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Hypothesis and Theory ARTICLE

Front. Psychol., 11 July 2017 | https://doi.org/10.3389/fpsyg.2017.01141

Trimodal Race Model Inequalities in Multisensory Integration: I. Basics

  • 1Cognitive Psychology Lab, Department of Psychology, University of Oldenburg, Oldenburg, Germany
  • 2Cluster of Excellence ‘Hearing4All,’ University of Oldenburg, Oldenburg, Germany
  • 3Cognitive Science Lab, Life Sciences and Chemistry, Jacobs University Bremen, Bremen, Germany

The race model inequality has become an important testing tool for the analysis of redundant signals tasks. In crossmodal reaction time experiments, the strength of violation of the inequality is taken as measure of multisensory integration occurring beyond probability summation. Here we extend previous results on trimodal race model inequalities and specify the underlying context invariance assumptions required for their validity. Some simulation results comparing the race model and the superposition model for Erlang distributed random variables illustrate the trimodal inequalities.

1. Introduction

When stimulus information, perceived via several sensory modalities, indicates the occurrence of some event, an observer is faster detecting and responding to the stimulus compared to receiving only unimodal information, given a background of noisy signals. As a daily-life example consider the warning lights and siren of an ambulance in a traffic environment, a common audio-visual signal that allows, e.g., a driver to initiate an adequate reaction like giving way faster than if only acoustic or only visual information was available. Since the pioneering study by Todd (1912), this redundant signals effect (RSE) has frequently been replicated under laboratory conditions for crossmodal redundant signals combining different modalities, for both manual and saccadic reaction times (RT), and under different experimental conditions (e.g., divided vs. focused attention) (e.g., Miller, 1982; Gielen et al., 1983; Diederich and Colonius, 1987; Corneil et al., 2002).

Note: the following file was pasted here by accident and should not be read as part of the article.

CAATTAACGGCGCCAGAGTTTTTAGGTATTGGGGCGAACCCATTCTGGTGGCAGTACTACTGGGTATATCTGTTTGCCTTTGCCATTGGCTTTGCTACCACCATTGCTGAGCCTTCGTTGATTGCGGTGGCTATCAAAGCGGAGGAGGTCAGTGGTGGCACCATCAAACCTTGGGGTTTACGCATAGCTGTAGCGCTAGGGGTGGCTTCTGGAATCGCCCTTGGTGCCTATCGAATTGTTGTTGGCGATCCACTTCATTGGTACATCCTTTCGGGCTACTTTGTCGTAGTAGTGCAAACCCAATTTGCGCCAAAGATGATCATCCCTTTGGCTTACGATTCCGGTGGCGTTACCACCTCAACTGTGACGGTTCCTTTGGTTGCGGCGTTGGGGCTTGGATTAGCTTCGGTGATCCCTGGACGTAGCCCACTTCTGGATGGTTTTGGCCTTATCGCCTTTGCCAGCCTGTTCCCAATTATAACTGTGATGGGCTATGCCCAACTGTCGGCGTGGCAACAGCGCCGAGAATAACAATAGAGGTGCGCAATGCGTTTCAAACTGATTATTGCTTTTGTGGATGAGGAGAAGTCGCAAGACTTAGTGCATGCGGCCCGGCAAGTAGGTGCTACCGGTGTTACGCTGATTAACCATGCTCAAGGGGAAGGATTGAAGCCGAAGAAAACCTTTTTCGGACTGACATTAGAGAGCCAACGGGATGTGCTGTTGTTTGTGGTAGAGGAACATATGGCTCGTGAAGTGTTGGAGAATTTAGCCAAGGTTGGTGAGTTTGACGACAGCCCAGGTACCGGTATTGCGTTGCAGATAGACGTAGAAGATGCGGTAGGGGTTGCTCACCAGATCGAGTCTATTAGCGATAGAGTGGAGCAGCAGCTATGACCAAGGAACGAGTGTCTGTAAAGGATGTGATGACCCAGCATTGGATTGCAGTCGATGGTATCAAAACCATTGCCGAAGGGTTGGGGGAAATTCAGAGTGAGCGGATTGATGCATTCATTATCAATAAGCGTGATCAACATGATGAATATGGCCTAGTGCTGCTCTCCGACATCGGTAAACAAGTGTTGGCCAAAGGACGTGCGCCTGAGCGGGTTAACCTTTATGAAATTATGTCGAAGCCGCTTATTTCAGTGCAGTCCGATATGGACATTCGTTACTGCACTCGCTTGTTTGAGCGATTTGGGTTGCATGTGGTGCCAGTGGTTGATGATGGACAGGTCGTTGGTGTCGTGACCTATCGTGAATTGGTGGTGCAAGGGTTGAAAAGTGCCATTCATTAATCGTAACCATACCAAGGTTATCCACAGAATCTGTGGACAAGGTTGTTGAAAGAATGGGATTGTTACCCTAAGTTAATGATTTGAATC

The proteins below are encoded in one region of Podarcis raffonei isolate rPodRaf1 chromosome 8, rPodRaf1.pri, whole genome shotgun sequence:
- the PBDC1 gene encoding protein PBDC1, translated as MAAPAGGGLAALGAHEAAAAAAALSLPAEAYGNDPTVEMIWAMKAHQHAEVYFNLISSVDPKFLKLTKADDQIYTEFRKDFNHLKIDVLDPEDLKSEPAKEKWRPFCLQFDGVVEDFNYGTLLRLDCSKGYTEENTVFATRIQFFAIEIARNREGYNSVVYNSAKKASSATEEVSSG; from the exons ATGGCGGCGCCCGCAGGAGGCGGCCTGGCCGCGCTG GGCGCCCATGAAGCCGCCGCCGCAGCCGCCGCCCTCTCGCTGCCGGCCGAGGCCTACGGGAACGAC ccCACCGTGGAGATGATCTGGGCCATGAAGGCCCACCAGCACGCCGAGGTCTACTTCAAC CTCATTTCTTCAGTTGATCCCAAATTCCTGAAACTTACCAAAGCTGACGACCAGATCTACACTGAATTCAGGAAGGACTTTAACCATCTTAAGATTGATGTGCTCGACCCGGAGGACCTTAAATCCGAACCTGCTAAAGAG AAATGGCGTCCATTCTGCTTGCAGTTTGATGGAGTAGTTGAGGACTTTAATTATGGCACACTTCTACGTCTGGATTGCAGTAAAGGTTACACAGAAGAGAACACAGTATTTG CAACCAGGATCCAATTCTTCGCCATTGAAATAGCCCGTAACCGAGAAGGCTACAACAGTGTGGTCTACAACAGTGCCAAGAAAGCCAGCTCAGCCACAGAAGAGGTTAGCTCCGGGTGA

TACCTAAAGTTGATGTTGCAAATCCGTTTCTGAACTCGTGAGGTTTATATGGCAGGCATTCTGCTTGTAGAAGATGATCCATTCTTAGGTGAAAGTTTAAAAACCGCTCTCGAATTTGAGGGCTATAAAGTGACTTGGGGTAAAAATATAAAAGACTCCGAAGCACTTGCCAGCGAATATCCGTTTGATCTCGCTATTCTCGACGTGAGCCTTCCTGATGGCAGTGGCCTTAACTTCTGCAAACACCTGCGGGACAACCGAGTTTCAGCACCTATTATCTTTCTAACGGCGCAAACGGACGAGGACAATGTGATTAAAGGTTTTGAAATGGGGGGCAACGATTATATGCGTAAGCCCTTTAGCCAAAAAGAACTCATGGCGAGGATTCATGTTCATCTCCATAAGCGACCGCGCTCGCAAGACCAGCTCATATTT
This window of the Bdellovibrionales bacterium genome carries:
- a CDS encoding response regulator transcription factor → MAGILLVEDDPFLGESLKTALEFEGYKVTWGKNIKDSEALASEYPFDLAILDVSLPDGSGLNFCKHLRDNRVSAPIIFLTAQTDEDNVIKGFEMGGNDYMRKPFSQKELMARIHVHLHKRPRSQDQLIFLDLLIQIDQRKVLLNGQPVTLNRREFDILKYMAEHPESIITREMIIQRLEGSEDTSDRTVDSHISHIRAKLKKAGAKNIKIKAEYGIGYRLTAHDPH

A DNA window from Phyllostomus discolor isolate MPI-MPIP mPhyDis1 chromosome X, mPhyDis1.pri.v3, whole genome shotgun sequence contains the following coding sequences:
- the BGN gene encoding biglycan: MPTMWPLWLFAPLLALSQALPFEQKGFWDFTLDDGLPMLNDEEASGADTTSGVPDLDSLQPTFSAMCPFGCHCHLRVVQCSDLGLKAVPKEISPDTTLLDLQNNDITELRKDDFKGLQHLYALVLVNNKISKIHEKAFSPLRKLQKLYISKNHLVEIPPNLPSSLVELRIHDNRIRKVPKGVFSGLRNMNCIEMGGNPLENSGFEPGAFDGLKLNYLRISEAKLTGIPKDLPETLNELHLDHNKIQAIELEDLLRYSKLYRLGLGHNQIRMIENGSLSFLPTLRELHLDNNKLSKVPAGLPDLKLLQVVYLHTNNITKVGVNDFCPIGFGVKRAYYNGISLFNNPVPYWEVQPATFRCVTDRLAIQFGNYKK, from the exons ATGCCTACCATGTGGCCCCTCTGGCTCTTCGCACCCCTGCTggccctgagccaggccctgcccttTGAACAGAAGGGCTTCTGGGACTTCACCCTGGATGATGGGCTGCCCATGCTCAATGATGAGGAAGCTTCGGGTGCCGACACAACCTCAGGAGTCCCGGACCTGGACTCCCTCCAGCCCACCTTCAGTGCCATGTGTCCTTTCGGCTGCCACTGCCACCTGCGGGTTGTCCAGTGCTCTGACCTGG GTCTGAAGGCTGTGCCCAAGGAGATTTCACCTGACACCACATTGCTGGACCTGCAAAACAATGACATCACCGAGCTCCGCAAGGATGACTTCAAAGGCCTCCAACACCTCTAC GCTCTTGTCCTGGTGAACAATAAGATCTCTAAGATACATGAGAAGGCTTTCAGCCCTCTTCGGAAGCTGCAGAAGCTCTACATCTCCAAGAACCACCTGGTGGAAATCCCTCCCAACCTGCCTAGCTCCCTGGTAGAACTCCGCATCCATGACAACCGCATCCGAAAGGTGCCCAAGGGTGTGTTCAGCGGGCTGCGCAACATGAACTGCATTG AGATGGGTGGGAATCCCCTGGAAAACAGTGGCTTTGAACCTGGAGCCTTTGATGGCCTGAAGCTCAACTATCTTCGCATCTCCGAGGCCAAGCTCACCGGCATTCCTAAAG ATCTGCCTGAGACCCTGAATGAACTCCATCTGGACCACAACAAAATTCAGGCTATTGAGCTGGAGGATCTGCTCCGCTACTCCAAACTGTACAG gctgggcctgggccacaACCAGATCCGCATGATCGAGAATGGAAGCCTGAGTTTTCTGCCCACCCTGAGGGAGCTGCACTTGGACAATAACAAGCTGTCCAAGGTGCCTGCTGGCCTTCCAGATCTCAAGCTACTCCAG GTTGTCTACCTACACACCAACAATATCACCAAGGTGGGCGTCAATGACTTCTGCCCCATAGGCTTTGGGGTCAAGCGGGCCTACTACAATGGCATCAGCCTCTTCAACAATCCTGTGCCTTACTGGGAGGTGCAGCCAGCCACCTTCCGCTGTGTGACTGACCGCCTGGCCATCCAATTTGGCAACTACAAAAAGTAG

A number of different models for the mechanisms underlying the RSE have been suggested. Raab (1962) proposed that race models could explain the speedup of responses. Race models assume that (a) each individual stimulus elicits a modality-specific process performed in parallel with the others, and (b) the winners time determines the observable RT, which will also consist of other components like motor execution time. This model implies that the RSE is generated by statistical facilitation, or probability summation: If latencies are interpreted as (non-negative) random variables, the time to respond to the first of several redundant signals is faster, on average, than the response time to a single signal. More generally, Miller (1982) observed that for the race model with stimuli x and y, the following inequality should hold:

Fxy(t)Fx(t)+Fy(t),    (1)

for all non-negative time points t, with Fxy, Fx, and Fy denoting the distribution function for the redundant-signals condition and the single-stimulus conditions, respectively. Literature on this race model inequality (RMI) test involving different sensory modalities is huge (for a recent review, see Gondan and Minakata, 2016), likely due to the following reason: a statistically significant violation of the inequality for some value of t suggests that the observed speedup of the response cannot be accounted for entirely by probability summation and some, additional or alternative, coactivation mechanism has to be postulated.

Numerous modeling approaches for a coactivation mechanism have been proposed (Diederich, 1995) (see also Diederich and Colonius, 2012, for an overview). In contrast to the race model, to our knowledge they all are based on assuming some specific probability distribution or stochastic process. The one adopted for the simulations described below is introduced in Section 3.

Sometimes, instead of inequality (1), the race model is tested using inequality

Fxy(t)Fx(t)+Fy(t)-Fx(t)Fy(t).    (2)

However, this is not generally recommended since it is more restrictive than (1) by assuming stochastic independence between the random latencies. While this assumption is not required by the general race model, there is another, essential assumption hidden in any version of the model, known as “context independence” or “context invariance”: the processing of a stimulus of a given modality does not depend on which and how many stimuli from other modalities are presented concurrently (e.g., Luce, 1986, pp. 128–129; Colonius, 1990; Colonius and Vorberg, 1994; Townsend and Wenger, 2004; Gondan and Minakata, 2016). For a more general discussion using coupling theory, see Colonius (2016). A formal definition of this assumption is presented in the next section.